In our books, Dubner and I have argued that economic analysis (at least the way we try to do it) is neither moral nor immoral. We try to start with a question, obtain a set of facts, and then understand where those facts lead, trying not to be prejudiced one way or the other by moral considerations when coming to a conclusion.
Similarly, I’ve never really thought of markets as being moral or immoral.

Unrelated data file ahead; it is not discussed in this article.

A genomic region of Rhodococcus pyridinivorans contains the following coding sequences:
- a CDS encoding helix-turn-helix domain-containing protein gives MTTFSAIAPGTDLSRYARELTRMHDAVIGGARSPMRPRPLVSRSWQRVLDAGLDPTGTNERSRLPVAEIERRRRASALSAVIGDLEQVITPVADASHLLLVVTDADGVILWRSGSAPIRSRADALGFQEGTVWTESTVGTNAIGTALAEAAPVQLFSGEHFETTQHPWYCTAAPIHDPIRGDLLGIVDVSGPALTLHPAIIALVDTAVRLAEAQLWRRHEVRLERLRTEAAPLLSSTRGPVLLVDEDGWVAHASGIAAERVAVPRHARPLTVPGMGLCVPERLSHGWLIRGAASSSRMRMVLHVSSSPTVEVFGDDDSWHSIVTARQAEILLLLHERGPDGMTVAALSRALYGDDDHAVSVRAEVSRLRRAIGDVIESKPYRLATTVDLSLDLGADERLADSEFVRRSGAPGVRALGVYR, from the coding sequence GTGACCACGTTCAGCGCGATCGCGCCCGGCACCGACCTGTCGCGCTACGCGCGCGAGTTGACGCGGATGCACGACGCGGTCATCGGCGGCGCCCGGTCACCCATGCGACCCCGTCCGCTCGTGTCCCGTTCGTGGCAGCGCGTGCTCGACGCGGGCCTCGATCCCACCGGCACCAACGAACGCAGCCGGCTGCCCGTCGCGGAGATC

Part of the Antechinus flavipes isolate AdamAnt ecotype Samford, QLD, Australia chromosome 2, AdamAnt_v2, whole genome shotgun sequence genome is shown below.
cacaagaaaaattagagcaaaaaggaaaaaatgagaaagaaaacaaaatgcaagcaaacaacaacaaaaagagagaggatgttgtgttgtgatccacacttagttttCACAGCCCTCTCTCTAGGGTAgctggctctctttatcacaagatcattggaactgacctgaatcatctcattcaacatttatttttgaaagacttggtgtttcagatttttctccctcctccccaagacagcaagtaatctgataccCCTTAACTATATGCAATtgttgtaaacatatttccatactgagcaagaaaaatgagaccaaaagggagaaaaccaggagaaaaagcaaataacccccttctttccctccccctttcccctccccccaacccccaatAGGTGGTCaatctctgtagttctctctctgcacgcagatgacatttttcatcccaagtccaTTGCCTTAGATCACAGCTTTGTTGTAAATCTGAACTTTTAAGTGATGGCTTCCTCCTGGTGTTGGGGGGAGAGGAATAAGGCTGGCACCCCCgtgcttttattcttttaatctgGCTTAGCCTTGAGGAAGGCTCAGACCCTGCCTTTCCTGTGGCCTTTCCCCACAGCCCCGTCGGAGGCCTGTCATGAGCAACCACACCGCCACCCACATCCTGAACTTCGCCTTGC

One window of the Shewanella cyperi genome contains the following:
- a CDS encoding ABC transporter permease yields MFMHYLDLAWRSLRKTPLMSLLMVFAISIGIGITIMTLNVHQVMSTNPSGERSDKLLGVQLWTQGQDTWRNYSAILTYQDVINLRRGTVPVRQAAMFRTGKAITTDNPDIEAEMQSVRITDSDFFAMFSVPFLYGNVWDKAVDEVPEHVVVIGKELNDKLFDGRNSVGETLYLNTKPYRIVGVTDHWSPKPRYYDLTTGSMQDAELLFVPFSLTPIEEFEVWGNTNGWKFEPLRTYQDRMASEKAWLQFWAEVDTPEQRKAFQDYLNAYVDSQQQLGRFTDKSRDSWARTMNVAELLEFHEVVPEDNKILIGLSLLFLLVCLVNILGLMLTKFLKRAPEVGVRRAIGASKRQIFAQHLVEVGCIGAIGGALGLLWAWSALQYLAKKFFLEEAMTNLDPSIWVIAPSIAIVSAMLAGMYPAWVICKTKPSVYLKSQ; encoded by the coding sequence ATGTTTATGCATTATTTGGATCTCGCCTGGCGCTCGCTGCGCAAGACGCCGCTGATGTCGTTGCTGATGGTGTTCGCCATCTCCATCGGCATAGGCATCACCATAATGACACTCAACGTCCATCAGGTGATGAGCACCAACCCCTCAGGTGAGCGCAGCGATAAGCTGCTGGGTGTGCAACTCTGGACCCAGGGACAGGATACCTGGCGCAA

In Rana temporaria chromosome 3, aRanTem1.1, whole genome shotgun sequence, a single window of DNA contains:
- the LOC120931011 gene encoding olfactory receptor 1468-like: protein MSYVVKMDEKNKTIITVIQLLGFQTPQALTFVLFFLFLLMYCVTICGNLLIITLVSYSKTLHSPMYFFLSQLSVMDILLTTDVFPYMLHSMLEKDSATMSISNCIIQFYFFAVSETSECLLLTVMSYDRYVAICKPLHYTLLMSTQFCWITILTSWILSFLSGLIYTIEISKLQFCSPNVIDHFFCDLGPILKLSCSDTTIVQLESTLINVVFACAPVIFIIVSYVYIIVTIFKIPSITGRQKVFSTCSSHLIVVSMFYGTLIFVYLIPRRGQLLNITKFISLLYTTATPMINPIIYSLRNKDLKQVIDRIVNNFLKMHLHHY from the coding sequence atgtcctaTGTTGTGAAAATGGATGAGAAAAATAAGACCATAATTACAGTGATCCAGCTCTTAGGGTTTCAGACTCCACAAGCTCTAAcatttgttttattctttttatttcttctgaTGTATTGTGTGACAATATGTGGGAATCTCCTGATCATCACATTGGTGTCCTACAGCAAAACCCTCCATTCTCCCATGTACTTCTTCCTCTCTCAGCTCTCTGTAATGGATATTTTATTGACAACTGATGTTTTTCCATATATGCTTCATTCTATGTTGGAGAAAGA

Mark Zupan, the dean of the University of Rochester’s William E. Simon School of Business, thinks differently. In a recent piece, Zupan makes an argument that most people will find counterintuitive: he claims that free markets foster integrity and cooperation. I’m not sure I fully agree with him, but the basic idea is sensible and straightforward. Markets lead to firms that survive for long periods of time. Reputations are important to firms, which leads them to behave in virtuous ways, not because they’re inherently moral, but because virtue is good for business in the long run.